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Estimating the Market Effect of a Food Scare: The Case of Genetically Modified StarLink Corn

  • Colin A. Carter

    (Professor of Agricultural and Resource Economics at the University of California, Davis)

  • Aaron Smith

    (Associate Professor of Agricultural and Resource Economics at the University of California, Davis)

In 2000, a genetically modified corn variety called StarLink that was not approved for human consumption was discovered in the food-corn supply. To estimate the price impact of this event on the U.S. corn market, we develop the relative price of a substitute method. This method applies not only to the StarLink event but also to rare events in other markets. We find that the contamination led to a 6.8% discount in corn prices and that the suppression of prices lasted for at least a year. Copyright by the President and Fellows of Harvard College and the Massachusetts Institute of Technology.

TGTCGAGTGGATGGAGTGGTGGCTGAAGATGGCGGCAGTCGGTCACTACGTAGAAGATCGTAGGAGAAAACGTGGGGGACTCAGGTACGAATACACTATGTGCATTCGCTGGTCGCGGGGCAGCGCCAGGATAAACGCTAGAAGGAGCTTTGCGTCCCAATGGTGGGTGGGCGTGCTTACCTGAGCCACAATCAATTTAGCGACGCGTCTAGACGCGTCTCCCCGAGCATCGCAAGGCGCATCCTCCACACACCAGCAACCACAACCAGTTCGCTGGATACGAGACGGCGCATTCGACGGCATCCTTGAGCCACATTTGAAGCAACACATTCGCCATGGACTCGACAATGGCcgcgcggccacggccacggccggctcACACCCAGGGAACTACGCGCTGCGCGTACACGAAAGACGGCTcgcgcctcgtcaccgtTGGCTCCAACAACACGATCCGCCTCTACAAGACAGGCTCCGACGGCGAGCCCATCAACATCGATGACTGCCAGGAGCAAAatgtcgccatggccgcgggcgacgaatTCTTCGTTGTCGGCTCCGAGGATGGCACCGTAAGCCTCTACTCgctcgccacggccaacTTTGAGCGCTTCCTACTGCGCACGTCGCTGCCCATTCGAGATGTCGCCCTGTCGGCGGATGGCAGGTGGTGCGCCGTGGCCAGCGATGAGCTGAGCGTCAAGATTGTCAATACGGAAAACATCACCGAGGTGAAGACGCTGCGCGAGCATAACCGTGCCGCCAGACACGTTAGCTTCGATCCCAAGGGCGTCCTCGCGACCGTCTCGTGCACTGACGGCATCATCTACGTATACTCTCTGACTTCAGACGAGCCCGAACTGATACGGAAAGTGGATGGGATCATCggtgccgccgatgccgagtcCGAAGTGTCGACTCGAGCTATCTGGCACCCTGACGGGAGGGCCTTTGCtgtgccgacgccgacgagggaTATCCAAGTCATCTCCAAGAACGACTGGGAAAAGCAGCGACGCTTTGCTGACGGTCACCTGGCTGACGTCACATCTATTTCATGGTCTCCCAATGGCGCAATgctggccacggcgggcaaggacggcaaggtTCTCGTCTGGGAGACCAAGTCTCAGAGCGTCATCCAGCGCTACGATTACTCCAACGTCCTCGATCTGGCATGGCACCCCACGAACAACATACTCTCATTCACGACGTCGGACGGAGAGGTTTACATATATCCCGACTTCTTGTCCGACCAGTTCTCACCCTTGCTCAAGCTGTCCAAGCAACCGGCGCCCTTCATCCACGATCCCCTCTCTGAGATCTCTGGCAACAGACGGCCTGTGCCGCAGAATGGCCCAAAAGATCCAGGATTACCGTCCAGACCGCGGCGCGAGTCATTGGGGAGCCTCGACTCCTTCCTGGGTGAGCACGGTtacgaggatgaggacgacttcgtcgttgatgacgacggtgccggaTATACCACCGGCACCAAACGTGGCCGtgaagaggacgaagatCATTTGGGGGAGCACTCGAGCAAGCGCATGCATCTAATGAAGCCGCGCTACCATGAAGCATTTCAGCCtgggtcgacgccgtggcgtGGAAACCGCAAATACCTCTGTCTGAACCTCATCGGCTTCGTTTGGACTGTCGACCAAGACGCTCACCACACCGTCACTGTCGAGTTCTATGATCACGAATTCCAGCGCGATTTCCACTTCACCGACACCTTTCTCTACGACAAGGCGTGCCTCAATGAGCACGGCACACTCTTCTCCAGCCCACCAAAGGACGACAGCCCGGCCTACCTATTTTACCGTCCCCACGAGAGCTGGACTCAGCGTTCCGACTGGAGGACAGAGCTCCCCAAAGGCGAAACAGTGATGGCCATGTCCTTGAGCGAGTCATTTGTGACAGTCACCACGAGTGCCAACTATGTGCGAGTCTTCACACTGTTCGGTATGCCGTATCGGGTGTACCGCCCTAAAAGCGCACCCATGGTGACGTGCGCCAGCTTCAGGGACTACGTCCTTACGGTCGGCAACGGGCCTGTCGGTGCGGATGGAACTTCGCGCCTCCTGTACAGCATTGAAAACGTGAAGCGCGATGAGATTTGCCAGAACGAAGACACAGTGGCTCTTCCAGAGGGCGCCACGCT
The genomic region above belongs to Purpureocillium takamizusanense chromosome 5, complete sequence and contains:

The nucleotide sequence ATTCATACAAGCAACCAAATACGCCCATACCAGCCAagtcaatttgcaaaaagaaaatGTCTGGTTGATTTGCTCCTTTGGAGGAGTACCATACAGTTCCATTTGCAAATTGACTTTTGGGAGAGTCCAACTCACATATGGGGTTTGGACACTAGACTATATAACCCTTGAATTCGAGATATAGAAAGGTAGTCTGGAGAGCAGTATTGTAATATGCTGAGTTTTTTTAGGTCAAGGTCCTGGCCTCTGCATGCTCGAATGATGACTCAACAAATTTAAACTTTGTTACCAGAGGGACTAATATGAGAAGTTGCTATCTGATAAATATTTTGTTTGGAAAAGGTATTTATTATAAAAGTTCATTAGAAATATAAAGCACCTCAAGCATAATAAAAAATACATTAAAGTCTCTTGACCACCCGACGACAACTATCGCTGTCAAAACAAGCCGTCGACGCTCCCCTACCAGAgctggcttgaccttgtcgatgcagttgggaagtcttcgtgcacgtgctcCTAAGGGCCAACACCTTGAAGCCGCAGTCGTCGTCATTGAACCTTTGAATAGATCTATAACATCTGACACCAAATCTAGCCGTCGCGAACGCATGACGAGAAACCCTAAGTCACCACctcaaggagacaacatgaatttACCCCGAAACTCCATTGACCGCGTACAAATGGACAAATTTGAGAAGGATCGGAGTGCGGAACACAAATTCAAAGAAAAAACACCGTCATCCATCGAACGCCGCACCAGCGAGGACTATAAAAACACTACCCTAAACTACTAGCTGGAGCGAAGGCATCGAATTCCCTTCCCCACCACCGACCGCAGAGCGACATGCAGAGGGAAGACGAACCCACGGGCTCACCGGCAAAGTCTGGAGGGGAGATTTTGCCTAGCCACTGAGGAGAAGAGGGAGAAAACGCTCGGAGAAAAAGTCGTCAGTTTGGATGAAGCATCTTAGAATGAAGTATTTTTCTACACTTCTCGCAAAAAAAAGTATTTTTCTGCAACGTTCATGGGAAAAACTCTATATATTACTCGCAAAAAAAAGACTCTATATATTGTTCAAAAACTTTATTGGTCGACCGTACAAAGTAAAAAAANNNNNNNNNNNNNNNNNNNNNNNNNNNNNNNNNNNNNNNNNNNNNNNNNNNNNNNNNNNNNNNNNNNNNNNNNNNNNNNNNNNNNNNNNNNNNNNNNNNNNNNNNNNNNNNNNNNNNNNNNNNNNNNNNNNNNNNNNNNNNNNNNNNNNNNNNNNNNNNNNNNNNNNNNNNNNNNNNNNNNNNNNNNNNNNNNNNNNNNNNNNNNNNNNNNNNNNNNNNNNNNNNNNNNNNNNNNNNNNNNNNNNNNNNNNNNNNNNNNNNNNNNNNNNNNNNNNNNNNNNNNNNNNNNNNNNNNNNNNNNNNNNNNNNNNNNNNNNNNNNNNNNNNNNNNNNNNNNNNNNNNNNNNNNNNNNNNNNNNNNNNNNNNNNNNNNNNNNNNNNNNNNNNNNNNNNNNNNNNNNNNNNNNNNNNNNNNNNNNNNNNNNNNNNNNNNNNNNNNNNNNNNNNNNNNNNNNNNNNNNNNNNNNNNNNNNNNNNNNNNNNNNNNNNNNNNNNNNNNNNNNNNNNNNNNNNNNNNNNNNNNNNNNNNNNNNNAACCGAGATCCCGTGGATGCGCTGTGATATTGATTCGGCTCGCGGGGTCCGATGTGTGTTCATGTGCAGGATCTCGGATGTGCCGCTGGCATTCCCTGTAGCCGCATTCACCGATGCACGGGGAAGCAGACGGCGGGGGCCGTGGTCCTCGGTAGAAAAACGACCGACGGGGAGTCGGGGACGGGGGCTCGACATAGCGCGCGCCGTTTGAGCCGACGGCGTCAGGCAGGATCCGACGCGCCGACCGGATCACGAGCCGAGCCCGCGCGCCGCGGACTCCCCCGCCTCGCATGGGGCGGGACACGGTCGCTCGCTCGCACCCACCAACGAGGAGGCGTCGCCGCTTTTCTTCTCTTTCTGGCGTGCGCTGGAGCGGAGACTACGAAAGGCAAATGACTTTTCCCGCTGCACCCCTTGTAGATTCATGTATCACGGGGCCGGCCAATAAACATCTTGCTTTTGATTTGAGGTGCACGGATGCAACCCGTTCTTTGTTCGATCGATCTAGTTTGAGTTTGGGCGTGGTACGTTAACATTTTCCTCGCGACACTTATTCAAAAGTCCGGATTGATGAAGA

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Article provided by MIT Press in its journal The Review of Economics and Statistics.

Volume (Year): 89 (2007)
Issue (Month): 3 (August)
Pages: 522-533

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Handle: RePEc:tpr:restat:v:89:y:2007:i:3:p:522-533
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  14. repec:cup:cbooks:9780521855167 is not listed on IDEAS
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